Last Call — A prime-time read of what’s going down in Florida politics.
Ed. Note — Good evening; Sunburn will be taking the day off tomorrow. Don’t worry, the must-read rundown of what’s hot in Florida politics will return Monday morning. Until then, please check out the new Takeaways from Tallahassee — with Capitol Directions — hitting inboxes early Saturday morning. Thanks again for your support, and please, stay safe.
Happy early birthday to congressional candidate and good guy Rusty Roberts.
Florida’s First Couple took a two-pronged approach Thursday to combating substance abuse in the state, calling out fentanyl as a deadly development in the fight against controlled substances.
First Lady Casey DeSantis kicked off the day’s anti-drug show with a televised “The Facts. Your Future.” assembly at Tohopekaliga High School in Kissimmee. The First Lady launched “The Facts. Your Future.” in December 2019 to combat substance abuse among children, and the assembly marked the first time she took the campaign on the road.
“These drugs that these officers are seeing on the streets, they’re really scary,” the First Lady said. “The drug fentanyl, which only has to be the size of a grain of sand to be deadly, is pouring into our country and winding up in all different types of drugs. You might think you’re taking one thing, but if it’s laced with fentanyl, it could instantaneously kill you on the spot.”
Down the road in Lakeland later in the afternoon, Gov. Ron DeSantis hosted Polk County Sheriff Grady Judd and Seminole County Sheriff Dennis Lemma as he signed legislation (HB 95) increasing penalties for trafficking in controlled substances, particularly fentanyl.
“You go to look at like certain street drugs that are considered, quote, not as lethal — if this fentanyl is in it, then all of a sudden, you’re looking at something that could take your life,” DeSantis said, speaking in Lakeland on Thursday. “If you’re out there, as kids, in particular, I would just say, the last thing you want to be doing is just ingesting or using any of these foreign substances. I’m not saying it was ever anything you wanted to do but compared to where we were like in the ’60s to now, this stuff is really, really problematic.”
Lemma, who had sat on stage with Casey DeSantis hours earlier, noted the First Couple was taking a holistic approach to the opioid epidemic.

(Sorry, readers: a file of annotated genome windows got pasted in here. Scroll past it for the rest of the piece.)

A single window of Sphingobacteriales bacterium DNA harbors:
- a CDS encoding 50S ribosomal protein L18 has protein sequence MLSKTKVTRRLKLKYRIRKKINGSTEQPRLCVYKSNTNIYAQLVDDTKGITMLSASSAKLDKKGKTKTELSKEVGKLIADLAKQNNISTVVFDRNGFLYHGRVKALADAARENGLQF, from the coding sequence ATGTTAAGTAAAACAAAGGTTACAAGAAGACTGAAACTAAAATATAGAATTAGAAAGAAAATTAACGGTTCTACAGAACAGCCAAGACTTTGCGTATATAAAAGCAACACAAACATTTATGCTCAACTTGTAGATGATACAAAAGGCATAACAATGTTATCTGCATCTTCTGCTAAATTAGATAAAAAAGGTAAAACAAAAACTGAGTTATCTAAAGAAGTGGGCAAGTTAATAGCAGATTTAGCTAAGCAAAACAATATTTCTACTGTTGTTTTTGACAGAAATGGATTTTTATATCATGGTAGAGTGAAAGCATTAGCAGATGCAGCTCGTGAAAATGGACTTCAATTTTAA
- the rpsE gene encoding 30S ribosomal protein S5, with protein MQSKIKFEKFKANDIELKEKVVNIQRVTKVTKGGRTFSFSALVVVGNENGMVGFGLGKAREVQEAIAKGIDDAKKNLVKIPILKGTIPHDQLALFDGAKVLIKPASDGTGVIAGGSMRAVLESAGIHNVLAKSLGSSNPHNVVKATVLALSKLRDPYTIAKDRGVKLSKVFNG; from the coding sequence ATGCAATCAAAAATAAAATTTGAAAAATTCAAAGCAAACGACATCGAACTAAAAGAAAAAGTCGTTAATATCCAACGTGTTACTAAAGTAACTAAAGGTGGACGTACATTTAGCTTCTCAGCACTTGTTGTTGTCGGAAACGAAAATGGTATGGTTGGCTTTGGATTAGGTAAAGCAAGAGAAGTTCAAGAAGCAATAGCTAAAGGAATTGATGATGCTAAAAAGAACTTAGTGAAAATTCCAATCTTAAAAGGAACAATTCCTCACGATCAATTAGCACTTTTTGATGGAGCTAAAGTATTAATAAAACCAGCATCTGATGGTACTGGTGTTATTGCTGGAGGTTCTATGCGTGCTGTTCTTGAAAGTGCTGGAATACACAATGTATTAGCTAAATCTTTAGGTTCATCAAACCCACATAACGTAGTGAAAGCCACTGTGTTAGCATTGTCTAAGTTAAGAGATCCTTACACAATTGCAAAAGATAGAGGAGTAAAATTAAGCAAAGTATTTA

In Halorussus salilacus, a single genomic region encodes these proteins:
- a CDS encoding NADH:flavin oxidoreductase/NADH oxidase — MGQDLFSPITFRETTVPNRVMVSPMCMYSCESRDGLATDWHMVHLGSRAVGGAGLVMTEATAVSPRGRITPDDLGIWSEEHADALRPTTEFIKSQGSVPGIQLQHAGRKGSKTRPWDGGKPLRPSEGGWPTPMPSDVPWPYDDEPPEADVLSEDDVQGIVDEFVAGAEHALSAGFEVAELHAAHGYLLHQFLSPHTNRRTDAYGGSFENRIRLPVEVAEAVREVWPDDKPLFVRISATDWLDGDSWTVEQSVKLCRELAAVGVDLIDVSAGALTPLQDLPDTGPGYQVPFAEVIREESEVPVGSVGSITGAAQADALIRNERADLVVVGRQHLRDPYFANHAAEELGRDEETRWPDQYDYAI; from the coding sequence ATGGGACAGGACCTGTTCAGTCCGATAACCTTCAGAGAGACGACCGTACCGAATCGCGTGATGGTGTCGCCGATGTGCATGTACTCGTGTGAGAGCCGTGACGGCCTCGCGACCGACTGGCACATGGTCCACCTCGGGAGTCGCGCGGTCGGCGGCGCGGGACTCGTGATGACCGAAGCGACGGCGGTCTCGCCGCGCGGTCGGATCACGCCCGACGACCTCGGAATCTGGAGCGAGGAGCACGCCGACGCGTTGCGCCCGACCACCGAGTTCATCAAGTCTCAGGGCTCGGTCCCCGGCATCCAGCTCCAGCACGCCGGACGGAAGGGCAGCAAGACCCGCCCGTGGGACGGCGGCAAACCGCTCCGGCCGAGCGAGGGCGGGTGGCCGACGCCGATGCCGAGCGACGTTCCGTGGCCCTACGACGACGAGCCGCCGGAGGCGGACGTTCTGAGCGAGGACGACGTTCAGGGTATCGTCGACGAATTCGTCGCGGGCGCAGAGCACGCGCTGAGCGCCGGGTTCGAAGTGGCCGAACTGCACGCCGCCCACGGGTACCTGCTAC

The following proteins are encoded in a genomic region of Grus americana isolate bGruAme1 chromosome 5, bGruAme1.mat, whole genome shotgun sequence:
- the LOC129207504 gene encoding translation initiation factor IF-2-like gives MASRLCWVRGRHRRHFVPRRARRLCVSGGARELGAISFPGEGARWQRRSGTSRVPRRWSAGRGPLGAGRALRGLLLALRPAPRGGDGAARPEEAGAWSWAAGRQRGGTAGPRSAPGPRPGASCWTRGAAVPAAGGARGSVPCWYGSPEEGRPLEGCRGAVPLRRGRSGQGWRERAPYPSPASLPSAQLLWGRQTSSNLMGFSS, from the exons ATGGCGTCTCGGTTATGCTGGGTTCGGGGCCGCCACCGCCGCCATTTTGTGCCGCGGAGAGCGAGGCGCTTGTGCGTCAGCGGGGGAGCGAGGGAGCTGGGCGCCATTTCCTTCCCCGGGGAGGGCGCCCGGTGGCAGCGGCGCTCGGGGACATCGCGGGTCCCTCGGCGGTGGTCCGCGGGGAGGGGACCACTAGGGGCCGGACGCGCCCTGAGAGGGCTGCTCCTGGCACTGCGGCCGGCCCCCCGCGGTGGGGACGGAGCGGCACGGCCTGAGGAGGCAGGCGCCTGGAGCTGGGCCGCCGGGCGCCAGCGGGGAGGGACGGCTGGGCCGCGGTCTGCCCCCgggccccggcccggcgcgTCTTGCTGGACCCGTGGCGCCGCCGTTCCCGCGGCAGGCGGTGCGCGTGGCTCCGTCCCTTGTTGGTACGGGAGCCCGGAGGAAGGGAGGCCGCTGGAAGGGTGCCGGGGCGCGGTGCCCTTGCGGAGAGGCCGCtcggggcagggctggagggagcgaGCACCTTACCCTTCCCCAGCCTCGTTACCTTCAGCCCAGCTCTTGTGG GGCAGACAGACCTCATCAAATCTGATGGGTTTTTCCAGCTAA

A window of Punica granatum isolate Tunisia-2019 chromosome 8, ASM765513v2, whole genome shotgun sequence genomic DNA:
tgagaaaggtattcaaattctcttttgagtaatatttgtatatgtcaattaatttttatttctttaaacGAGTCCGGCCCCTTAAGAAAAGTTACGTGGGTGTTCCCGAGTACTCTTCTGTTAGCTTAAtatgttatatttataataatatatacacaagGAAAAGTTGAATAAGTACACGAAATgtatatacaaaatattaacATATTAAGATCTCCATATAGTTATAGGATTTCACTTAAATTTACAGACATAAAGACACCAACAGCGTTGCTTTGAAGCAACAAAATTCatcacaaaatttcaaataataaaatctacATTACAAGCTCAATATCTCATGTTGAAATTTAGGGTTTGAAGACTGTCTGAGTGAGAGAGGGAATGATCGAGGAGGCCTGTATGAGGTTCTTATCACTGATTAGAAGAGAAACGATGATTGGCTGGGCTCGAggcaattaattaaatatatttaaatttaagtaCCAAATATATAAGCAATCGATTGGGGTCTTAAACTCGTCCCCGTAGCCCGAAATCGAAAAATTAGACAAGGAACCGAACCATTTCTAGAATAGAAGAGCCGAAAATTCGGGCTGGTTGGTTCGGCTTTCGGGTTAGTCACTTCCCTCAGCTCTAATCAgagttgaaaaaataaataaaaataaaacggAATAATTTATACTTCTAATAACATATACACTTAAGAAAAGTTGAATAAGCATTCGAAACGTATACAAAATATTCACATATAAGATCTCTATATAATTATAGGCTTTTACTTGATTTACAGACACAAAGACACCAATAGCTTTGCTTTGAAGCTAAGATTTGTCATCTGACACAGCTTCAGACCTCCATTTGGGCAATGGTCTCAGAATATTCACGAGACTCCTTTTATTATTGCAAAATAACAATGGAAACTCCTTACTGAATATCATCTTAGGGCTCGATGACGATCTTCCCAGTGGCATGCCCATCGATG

“I know that sometimes people look at police officers and sheriffs and deputies, and say, ‘Well, are they sensationalizing?’” Lemma told the First Lady. “Look at the numbers. We’ve never experienced anything like this in our history like we’re experiencing right now.”
—“Targeting fentanyl, Gov. Ron DeSantis signs controlled substances bill” via Renzo Downey of Florida Politics
—“Florida lawmakers, too busy with culture wars, missed an actual crisis” via Lizette Alvarez of The Washington Post
—“Joe Biden’s moves on Cuba, Venezuela could hurt Dems with Hispanics” via Brett Samuels and Rafael Bernal of The Hill
—“Oklahoma Legislature passes bill banning almost all abortions” via Kate Zernike and Mitch Smith of The New York Times
—“Disturbing, even inaccurate, speech must be protected” via Thomas J. Balch of The Washington Post
—“‘He just has no clue’: Democrats continue criticism of Rick Scott’s ‘Rescue America’ plan” via Christine Jordan Sexton of Florida Politics
—“GOP directs culture war fury toward green investing trend” via Sam Metz of The Associated Press
—“Florida now warns publishers against ‘critical race theory’ in social studies books” via Leslie Postal of the Orlando Sentinel
—“Contractors group sues property insurers, Florida regulators over changes to policies” via Gray Rohrer of Florida Politics
—“Census undercount likely cost Florida a U.S. House seat” via Jacob Ogles of Florida Politics
—“Emergency plane landing in Florida: Pilot who lost consciousness in mid-air suffered aortic tear” via Katherine Kokal of The Palm Beach Post
—“Your dog is not ready for you to return to the office” via John Leland of The New York Times
Quote of the Day
“It’s hard — same thing’s happening in colleges of education, (enrollment is) falling off. Probably a lot because of some of the controversy and turmoil now (in education). You know what? Pay them more. Damn it, they need to be paid more.”
— Former Florida State University President John Thrasher on the declining number of prospective teachers.
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